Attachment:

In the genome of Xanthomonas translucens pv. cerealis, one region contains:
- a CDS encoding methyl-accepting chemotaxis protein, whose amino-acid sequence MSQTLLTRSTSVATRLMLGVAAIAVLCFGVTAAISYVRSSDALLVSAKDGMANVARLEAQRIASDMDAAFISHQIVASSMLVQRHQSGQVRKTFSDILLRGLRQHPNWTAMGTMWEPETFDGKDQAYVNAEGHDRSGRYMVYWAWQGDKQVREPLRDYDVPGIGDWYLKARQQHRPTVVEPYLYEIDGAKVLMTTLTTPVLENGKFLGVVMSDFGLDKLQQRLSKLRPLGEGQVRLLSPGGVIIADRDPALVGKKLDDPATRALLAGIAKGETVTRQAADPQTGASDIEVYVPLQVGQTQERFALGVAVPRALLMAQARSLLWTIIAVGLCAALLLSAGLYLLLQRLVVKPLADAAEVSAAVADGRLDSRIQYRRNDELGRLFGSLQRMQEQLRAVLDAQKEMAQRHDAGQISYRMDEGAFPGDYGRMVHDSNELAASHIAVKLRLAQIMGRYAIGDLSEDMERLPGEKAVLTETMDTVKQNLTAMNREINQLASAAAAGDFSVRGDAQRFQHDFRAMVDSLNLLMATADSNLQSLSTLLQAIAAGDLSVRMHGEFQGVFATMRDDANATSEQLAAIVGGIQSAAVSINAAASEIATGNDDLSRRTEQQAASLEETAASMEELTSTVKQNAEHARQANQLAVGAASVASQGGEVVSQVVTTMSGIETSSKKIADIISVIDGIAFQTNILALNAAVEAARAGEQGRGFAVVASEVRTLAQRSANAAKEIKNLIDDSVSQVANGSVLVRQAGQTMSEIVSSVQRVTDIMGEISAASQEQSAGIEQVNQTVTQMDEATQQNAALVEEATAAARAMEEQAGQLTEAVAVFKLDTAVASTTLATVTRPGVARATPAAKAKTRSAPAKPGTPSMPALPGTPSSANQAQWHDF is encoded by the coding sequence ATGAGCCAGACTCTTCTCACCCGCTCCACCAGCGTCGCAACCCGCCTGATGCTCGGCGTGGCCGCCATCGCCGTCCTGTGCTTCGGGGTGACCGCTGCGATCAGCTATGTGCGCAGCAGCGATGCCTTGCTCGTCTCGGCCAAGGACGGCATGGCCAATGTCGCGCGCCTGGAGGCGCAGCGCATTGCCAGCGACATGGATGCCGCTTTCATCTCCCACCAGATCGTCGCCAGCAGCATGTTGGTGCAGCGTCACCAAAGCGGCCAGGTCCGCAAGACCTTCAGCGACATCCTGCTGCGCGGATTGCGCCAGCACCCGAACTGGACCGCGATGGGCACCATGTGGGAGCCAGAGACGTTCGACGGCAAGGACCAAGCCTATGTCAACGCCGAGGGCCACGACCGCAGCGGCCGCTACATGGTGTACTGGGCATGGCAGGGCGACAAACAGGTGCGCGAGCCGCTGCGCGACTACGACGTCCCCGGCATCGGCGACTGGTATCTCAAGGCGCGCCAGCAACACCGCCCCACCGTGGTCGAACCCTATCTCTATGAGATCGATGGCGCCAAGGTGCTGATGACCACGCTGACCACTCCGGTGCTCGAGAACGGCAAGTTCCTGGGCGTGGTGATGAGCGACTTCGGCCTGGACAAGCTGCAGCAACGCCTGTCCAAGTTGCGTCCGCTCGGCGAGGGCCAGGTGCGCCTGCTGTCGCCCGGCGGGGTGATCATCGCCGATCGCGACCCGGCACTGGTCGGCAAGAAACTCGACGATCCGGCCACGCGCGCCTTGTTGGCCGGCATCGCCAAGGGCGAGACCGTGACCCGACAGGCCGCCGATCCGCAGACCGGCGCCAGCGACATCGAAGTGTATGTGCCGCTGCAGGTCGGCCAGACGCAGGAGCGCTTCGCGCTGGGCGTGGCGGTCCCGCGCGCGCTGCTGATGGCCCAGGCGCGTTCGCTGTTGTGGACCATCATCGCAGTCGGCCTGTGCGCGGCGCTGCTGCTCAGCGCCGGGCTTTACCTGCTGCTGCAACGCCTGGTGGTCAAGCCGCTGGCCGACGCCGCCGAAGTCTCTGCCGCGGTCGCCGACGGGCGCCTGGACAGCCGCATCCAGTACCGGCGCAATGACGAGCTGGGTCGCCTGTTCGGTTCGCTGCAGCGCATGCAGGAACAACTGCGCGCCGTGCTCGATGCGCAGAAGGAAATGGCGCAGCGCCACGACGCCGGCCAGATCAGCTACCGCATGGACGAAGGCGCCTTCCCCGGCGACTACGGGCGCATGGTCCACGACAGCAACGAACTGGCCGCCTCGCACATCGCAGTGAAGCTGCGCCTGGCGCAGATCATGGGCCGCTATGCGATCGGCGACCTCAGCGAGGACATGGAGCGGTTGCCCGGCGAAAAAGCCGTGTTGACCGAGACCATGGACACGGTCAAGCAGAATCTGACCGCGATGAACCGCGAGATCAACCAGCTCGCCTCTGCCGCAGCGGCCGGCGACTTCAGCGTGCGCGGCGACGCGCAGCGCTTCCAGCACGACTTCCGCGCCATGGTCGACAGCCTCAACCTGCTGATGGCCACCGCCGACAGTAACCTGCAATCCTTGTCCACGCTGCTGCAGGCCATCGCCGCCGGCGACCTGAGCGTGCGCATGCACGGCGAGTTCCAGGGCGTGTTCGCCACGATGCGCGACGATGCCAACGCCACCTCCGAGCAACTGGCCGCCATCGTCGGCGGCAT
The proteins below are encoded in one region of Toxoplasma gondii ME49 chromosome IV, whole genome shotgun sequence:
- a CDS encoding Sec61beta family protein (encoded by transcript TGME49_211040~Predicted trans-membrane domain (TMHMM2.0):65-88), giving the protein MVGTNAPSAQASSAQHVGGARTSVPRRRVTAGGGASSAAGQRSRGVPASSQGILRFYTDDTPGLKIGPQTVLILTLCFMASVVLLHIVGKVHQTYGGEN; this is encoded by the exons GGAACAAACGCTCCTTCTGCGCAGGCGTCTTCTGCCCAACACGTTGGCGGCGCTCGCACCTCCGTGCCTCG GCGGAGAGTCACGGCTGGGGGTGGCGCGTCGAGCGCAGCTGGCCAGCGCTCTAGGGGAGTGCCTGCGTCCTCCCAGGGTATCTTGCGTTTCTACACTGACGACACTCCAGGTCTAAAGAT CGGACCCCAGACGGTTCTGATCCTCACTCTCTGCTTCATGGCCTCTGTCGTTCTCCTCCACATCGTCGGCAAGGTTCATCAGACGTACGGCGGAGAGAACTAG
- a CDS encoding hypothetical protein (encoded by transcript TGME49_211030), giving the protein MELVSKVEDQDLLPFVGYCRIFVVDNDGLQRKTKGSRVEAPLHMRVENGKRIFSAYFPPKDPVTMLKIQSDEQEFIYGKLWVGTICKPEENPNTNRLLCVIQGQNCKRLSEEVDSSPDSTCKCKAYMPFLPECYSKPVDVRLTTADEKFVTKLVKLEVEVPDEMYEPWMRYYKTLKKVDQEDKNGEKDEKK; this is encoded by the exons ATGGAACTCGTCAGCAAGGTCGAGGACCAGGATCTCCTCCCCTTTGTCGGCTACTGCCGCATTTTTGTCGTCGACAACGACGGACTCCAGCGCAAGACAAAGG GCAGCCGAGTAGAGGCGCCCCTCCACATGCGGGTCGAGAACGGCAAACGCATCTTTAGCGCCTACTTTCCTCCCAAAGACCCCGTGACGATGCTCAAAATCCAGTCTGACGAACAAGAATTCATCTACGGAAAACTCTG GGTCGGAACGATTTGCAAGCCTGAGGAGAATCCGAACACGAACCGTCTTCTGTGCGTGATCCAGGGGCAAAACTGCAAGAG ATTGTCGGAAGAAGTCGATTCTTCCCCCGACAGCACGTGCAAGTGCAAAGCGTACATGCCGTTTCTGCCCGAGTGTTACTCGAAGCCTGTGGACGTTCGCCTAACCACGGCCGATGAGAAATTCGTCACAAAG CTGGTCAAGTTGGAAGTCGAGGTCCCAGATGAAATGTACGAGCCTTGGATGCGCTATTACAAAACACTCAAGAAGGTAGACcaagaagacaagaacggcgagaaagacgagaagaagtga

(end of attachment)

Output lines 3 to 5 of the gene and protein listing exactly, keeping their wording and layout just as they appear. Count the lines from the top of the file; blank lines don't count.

The proteins below are encoded in one region of Toxoplasma gondii ME49 chromosome IV, whole genome shotgun sequence:
- a CDS encoding Sec61beta family protein (encoded by transcript TGME49_211040~Predicted trans-membrane domain (TMHMM2.0):65-88), giving the protein MVGTNAPSAQASSAQHVGGARTSVPRRRVTAGGGASSAAGQRSRGVPASSQGILRFYTDDTPGLKIGPQTVLILTLCFMASVVLLHIVGKVHQTYGGEN; this is encoded by the exons GGAACAAACGCTCCTTCTGCGCAGGCGTCTTCTGCCCAACACGTTGGCGGCGCTCGCACCTCCGTGCCTCG GCGGAGAGTCACGGCTGGGGGTGGCGCGTCGAGCGCAGCTGGCCAGCGCTCTAGGGGAGTGCCTGCGTCCTCCCAGGGTATCTTGCGTTTCTACACTGACGACACTCCAGGTCTAAAGAT CGGACCCCAGACGGTTCTGATCCTCACTCTCTGCTTCATGGCCTCTGTCGTTCTCCTCCACATCGTCGGCAAGGTTCATCAGACGTACGGCGGAGAGAACTAG
- a CDS encoding hypothetical protein (encoded by transcript TGME49_211030), giving the protein MELVSKVEDQDLLPFVGYCRIFVVDNDGLQRKTKGSRVEAPLHMRVENGKRIFSAYFPPKDPVTMLKIQSDEQEFIYGKLWVGTICKPEENPNTNRLLCVIQGQNCKRLSEEVDSSPDSTCKCKAYMPFLPECYSKPVDVRLTTADEKFVTKLVKLEVEVPDEMYEPWMRYYKTLKKVDQEDKNGEKDEKK; this is encoded by the exons ATGGAACTCGTCAGCAAGGTCGAGGACCAGGATCTCCTCCCCTTTGTCGGCTACTGCCGCATTTTTGTCGTCGACAACGACGGACTCCAGCGCAAGACAAAGG GCAGCCGAGTAGAGGCGCCCCTCCACATGCGGGTCGAGAACGGCAAACGCATCTTTAGCGCCTACTTTCCTCCCAAAGACCCCGTGACGATGCTCAAAATCCAGTCTGACGAACAAGAATTCATCTACGGAAAACTCTG GGTCGGAACGATTTGCAAGCCTGAGGAGAATCCGAACACGAACCGTCTTCTGTGCGTGATCCAGGGGCAAAACTGCAAGAG ATTGTCGGAAGAAGTCGATTCTTCCCCCGACAGCACGTGCAAGTGCAAAGCGTACATGCCGTTTCTGCCCGAGTGTTACTCGAAGCCTGTGGACGTTCGCCTAACCACGGCCGATGAGAAATTCGTCACAAAG CTGGTCAAGTTGGAAGTCGAGGTCCCAGATGAAATGTACGAGCCTTGGATGCGCTATTACAAAACACTCAAGAAGGTAGACcaagaagacaagaacggcgagaaagacgagaagaagtga